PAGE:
Did you resolve to learn something new this year? Sharpen skills that you fear have been beaten into mush by answering a succession of “why” questions and explaining why the dog does not enjoy being ridden like a horse? Are you already so exhausted that you wonder what made you think you’d ever have the energy to research that resolution, let alone complete it?
Or, are you on the other end of the mom spectrum — enjoying grown children and grandchildren, and wondering how to challenge yourself with new ideas and new topics, but not quite sure what those would be, let alone how to do it?
Fear not. A simple solution is as close as your Internet connection. And, no, you don’t need a lot of technological expertise to take advantage of it. This resource offers presentations from scientists, writers, researchers, actors, public figures and more. You can enjoy these talks from the comfort of your own home — in your pajamas, if you wish — at any time of day or night, on a topic of your choosing.
I’m talking about TED Talks.
If you haven’t listened to a TED Talk, you truly don’t know what you’re missing. I first heard about TED Talks through a (very smart) high school friend I’d reconnected with on Facebook, and when I started teaching undergraduates, I got hooked. I assign at least four of these a semester (across two or three classes) — sometimes more — and have been known to spend hours watching them, even while on vacation. Some of the talks I assign are TED Talks, while others are TED Ed Lessons, designed for learners from elementary school on up.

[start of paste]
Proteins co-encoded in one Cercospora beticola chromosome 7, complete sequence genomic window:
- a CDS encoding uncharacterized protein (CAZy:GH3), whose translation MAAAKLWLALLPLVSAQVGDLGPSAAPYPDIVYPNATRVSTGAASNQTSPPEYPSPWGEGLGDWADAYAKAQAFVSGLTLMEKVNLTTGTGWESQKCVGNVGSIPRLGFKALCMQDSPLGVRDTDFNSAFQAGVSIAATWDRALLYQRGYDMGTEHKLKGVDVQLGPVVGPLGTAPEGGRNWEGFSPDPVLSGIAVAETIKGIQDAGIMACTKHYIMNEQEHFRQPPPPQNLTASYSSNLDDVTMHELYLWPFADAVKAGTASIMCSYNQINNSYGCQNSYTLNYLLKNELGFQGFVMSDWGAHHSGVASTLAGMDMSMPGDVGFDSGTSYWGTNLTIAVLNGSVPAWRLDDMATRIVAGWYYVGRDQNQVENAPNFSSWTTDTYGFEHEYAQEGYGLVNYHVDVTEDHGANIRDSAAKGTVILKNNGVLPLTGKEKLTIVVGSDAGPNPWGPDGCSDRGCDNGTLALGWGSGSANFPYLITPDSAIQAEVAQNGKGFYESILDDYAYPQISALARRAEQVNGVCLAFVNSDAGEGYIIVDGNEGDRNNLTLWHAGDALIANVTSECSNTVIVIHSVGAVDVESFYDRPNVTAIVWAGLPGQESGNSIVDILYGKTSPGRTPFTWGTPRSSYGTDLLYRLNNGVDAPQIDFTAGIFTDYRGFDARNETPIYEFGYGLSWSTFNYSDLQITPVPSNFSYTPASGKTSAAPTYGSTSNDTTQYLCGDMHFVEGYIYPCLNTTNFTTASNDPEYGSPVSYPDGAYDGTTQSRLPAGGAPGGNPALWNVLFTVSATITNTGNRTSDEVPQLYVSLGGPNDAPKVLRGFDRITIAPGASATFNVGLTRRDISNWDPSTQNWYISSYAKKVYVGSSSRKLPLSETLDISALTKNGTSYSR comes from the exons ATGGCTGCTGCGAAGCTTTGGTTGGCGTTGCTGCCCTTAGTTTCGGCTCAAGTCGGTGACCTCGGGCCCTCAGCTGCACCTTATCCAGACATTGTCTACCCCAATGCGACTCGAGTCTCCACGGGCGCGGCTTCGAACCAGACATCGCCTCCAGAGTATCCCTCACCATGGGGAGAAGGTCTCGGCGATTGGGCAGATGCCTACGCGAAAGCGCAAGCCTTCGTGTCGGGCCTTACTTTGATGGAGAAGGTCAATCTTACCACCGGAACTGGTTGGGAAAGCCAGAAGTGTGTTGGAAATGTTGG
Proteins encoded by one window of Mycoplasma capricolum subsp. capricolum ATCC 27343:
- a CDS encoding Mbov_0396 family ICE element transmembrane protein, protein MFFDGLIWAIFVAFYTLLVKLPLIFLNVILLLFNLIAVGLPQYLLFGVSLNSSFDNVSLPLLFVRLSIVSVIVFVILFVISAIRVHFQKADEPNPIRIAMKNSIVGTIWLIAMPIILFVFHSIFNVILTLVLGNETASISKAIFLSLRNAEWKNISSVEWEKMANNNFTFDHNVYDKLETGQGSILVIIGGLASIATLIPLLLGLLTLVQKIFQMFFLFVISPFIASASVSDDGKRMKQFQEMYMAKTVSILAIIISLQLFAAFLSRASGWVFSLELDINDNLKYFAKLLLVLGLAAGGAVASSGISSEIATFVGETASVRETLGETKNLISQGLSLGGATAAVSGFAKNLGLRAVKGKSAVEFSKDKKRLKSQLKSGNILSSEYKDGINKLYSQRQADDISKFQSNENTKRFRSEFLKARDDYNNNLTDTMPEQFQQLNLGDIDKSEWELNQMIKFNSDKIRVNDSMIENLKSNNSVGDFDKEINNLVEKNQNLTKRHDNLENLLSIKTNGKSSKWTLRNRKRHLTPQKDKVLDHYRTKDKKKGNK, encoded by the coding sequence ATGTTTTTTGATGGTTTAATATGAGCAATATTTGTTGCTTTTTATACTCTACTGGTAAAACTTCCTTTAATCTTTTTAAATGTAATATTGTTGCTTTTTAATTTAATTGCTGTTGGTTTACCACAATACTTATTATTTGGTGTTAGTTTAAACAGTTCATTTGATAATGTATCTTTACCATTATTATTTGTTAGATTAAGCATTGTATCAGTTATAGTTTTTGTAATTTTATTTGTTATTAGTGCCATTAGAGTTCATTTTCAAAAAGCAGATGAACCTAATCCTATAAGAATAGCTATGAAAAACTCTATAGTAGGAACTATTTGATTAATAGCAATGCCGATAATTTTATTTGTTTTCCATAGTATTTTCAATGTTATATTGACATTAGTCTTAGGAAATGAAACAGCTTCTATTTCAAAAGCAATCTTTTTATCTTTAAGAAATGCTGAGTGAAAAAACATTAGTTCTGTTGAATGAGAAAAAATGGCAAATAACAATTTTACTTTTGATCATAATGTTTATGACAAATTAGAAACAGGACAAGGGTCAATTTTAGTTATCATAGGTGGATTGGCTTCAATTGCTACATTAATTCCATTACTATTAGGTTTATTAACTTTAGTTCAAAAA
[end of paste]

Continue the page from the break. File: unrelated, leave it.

TED Talks cover an enormous number of topics, and range in length. Some are as short as five minutes long, and I don’t think I’ve ever seen one that’s more than 35 minutes long. (TEDx Talks must come in under eighteen minutes).
Unlike live presentations, TED Talks allow you to sample. Talk sounded interesting, but didn’t end up being what you expected? No problem. Switch to another one. Not only will the presenter not be offended, he (or she) won’t even know.
How can you find out about these talks? Clicking on any of the links above will take you to the “About” page for this particular kind of talk. From there, you can access talks by topic or by playlist, or subscribe to get weekly updates in your inbox. NPR’s TED Radio Hour does this, too, sampling several talks over the space of an hour, and interspersing interviews with the speakers as well. Don’t have time to listen to the radio for one uninterrupted hour? Go to the TED Radio Hour site for a recap and links to the talks that were featured.
Already a TED Talk fan? Tell us why (or why not) in the comments.
Copyright 2016 Lisa Hess